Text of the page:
I’ve always found the thought of political activism slightly intimidating, even if the issues themselves personally interest me. What drew me to Oxford Women Speak Out was the simplicity of it all—it was a one-off moment to communicate a personal message. For a few moments, you express yourself with words written on your skin, before they are wiped off and you can return to a normal day.
It was easier than I thought to think of a message: sometimes the simplest selection of words can be the most powerful. I chose a quote from the author C. JoyBell C. It reads: “I am an entirety, I am not a lack of anything; rather I am a whole of many things.”
For me, her words counter the pressure on mixed race people to identify with one race or another, whilst also applying to any context where society forces people into fixed boxes.
The experience was empowering on an individual level because at every point you were given freedom of choice: the words themselves, the body part, the pose, even the camera angle. So often the female body is objectified, infringed upon and taken from women, so it was liberating to reclaim it and use it as a symbol of female strength. Everyone who took part was doing so on their own terms and with a self-confidence that was beautiful to see.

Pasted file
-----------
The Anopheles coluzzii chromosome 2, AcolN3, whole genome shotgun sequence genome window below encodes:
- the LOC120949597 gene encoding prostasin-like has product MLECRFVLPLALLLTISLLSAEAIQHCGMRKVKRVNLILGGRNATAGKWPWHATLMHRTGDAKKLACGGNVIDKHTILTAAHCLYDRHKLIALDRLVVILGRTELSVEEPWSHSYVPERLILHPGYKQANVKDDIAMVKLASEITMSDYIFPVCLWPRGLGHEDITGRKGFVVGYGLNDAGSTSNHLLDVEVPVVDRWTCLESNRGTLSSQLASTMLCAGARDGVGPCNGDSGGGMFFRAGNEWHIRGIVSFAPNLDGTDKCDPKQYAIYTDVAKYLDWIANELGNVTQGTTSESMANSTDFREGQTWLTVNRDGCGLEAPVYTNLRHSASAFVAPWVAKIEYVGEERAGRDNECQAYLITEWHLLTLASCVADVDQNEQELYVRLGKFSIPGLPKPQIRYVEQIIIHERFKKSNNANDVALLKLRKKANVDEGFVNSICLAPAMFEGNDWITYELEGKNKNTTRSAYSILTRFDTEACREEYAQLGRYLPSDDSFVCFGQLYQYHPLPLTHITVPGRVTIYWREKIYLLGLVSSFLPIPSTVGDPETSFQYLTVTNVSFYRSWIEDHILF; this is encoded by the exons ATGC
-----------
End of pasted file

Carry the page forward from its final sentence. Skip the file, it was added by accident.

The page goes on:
The best part about the campaign is that each individual photo forms an inspiring, collective portrait of Oxford’s women. There is a real sense of solidarity and support as everyone helps each other with writing messages and arranging the photoshoot. There is also the opportunity just to have a relaxed chat.
Viewing the whole group of images afterwards on social media was uplifting, with each college being a small but integral part of a more powerful, university-wide female community.
All in all, the campaign is a great, informal way to make your voice heard in a supportive environment, and this is something which is, in the current climate, seemingly increasingly important. In the theme of this year’s International Women’s Day—“Be Bold For Change”.